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|Died||20 Aug 1153||Buried At|
Family Tree Details
Bernard (of Clairvaux) (b.1090 - d.1153)
The abbey of Citeaux in Burgundy was founded by Robert of Mosleme. The abbey did not prosper until around 1113 when Stephen Harding became abbot and a couple of years later St. Bernard became the abbot of Clairvaux its daughter house. The abbey of Citeaux was the start of the massively important Cistercian Order.
Bernard at the age of 22, his brothers and several Burgundian nobles reached the monastery at Citeaux. As there had not been any new novices for some years, Stephen Harding, the abbot, accepted them willingly.
The count of Champagne donated land to St. Bernard on which the abbey of Clairvaux was built.
The Cistercian abbey of Clairvaux was founded in 1115 by Bernard of Fontaines who became Clairvaux's abbot until his death in 1153.
The Council of Troyes took place. Its aim was to consider the claim of the Knights Templars represented by Hughes de Payen and Andre de Montbard and was brought about by Bernard of Clairvaux. The Council provided papal approval for the Templars and resulted in many new recruits joining the order. The Order was provided it with its first rule, the Latin Rule.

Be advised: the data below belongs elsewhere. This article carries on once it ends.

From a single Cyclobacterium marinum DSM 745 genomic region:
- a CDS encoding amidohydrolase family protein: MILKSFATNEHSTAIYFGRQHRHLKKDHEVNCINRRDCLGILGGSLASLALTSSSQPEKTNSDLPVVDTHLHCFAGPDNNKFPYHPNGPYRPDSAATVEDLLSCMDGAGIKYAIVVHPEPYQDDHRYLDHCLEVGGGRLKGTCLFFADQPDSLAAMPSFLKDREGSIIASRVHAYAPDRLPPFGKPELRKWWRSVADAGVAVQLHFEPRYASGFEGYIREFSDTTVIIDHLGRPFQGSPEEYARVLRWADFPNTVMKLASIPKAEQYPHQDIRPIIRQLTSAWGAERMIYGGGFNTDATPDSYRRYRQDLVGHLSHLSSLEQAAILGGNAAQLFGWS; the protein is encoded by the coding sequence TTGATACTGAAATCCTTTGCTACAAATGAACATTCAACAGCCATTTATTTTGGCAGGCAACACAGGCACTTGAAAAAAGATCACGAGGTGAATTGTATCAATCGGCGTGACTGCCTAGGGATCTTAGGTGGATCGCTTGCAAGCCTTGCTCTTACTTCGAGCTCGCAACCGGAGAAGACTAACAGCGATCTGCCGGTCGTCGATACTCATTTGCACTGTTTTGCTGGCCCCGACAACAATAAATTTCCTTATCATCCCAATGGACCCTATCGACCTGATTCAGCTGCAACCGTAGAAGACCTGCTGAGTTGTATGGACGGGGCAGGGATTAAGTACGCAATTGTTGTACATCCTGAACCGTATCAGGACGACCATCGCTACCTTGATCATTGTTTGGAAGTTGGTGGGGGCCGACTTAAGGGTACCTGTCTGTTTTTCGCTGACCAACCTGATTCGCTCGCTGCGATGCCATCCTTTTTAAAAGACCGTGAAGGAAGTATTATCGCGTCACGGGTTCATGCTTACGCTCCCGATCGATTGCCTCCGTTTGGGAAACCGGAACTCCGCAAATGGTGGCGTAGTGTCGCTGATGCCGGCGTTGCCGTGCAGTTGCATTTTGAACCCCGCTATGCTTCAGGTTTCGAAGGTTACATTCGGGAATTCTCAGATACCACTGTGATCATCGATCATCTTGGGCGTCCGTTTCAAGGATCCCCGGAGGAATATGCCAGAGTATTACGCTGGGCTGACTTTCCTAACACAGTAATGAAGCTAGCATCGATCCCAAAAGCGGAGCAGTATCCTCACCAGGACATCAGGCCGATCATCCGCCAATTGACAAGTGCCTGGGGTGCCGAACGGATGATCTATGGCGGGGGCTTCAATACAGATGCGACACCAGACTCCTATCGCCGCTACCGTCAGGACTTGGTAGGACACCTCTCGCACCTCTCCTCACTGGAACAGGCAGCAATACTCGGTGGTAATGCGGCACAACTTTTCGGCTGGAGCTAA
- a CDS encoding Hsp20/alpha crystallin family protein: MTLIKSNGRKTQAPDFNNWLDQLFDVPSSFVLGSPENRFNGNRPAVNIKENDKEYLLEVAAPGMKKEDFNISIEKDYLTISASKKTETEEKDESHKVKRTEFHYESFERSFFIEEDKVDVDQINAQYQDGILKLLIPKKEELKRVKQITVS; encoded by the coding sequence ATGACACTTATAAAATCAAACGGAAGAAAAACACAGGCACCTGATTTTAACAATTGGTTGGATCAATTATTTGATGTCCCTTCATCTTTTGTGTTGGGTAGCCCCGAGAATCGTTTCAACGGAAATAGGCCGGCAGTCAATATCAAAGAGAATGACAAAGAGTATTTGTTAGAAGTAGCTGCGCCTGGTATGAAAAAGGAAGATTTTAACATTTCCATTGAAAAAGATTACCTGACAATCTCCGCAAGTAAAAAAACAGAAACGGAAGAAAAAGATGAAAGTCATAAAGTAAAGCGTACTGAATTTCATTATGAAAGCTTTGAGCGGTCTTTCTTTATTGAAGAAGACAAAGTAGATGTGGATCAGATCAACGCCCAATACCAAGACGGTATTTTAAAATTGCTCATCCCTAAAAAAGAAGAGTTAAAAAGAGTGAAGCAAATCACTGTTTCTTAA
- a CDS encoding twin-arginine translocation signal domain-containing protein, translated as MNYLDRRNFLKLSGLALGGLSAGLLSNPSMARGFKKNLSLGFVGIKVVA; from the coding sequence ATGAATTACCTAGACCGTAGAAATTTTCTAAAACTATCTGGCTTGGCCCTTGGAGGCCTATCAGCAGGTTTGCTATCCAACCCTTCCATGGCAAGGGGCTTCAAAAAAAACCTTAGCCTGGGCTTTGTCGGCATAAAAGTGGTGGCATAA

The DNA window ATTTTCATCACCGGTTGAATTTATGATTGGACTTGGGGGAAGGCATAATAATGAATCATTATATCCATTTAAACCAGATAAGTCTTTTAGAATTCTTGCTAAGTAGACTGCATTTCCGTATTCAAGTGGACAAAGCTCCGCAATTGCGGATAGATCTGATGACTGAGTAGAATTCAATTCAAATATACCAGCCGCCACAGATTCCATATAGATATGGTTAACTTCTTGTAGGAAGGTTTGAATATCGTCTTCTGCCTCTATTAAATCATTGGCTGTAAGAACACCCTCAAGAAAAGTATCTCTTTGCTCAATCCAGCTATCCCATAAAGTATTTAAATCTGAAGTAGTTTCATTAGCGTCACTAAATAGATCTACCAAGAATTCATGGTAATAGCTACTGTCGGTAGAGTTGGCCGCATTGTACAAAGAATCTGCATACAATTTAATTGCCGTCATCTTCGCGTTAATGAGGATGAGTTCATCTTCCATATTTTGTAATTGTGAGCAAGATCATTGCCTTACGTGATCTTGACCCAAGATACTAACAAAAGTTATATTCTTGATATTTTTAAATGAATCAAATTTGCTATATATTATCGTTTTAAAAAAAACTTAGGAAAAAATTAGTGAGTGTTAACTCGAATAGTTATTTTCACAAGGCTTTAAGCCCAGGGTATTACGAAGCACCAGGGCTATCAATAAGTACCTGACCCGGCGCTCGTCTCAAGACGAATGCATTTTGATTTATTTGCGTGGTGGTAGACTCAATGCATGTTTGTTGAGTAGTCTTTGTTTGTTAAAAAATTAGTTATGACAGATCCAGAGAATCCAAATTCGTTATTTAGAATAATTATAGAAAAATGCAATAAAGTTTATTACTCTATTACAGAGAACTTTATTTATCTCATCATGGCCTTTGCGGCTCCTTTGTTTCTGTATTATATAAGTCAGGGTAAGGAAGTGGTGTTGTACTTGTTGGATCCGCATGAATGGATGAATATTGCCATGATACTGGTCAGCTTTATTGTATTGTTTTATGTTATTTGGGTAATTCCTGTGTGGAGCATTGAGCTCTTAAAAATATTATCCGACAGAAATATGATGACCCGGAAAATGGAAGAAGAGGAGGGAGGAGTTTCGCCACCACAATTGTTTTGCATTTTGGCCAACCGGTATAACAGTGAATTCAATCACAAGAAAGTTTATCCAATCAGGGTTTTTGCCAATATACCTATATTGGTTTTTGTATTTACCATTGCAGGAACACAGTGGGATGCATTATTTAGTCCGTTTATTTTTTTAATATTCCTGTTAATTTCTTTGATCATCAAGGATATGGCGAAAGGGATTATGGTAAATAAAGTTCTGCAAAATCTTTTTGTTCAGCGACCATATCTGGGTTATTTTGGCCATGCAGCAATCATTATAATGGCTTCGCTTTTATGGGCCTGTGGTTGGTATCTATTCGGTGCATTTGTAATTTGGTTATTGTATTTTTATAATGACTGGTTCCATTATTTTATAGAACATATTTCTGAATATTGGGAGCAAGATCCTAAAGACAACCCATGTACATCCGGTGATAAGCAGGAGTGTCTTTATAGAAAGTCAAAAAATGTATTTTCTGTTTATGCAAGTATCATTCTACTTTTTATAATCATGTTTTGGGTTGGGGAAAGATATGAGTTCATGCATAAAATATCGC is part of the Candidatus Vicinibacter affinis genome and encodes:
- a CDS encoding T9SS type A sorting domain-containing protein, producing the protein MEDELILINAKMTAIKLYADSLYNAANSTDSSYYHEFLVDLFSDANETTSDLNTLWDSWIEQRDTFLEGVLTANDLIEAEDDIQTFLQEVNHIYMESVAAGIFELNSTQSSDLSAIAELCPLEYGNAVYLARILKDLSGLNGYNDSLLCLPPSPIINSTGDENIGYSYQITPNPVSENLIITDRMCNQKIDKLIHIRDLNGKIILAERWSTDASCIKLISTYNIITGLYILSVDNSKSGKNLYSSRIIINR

A Papal Bull issued by Pope Innocent II, a former Cistercian monk and protégé of St. Bernard of Clairvaux, stated that the Knight Templars should owe allegiance to no one other than the Pope himself. This meant that the Templars answered to no one not even Kings or other political or religious authorities.
St. Bernard's sermon at Vézelay so moved Eleanor of Aquitaine that she vowed to go on Crusade.
At the Diet of Speyer; the emperor Conrad III took the cross and secured the election of his son Henry as his successor in Germany. He was persuaded to take part in the crusade by the the Abbot of Clairvaux, St. Bernard.
Bernard, the abbot of Clairvaux, the post he had held since 1115, and one of the most important religious people in the Middle Ages died at the age of sixty-three.
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A Medieval Mystery
There appear to be some strange connections between the fourteenth century Old Wardour Castle and ancient stone circle Stonehenge.
Old Wardour Castle appears to be aligned to ancient sites in the Stonehenge landscape.
Stonehenge is aligned to the Summer Solstice. Old Wardour has a very similar alignment.
Could the builders of Old Wardour used mesaurements from Stonehenge to layout the geometrical keep?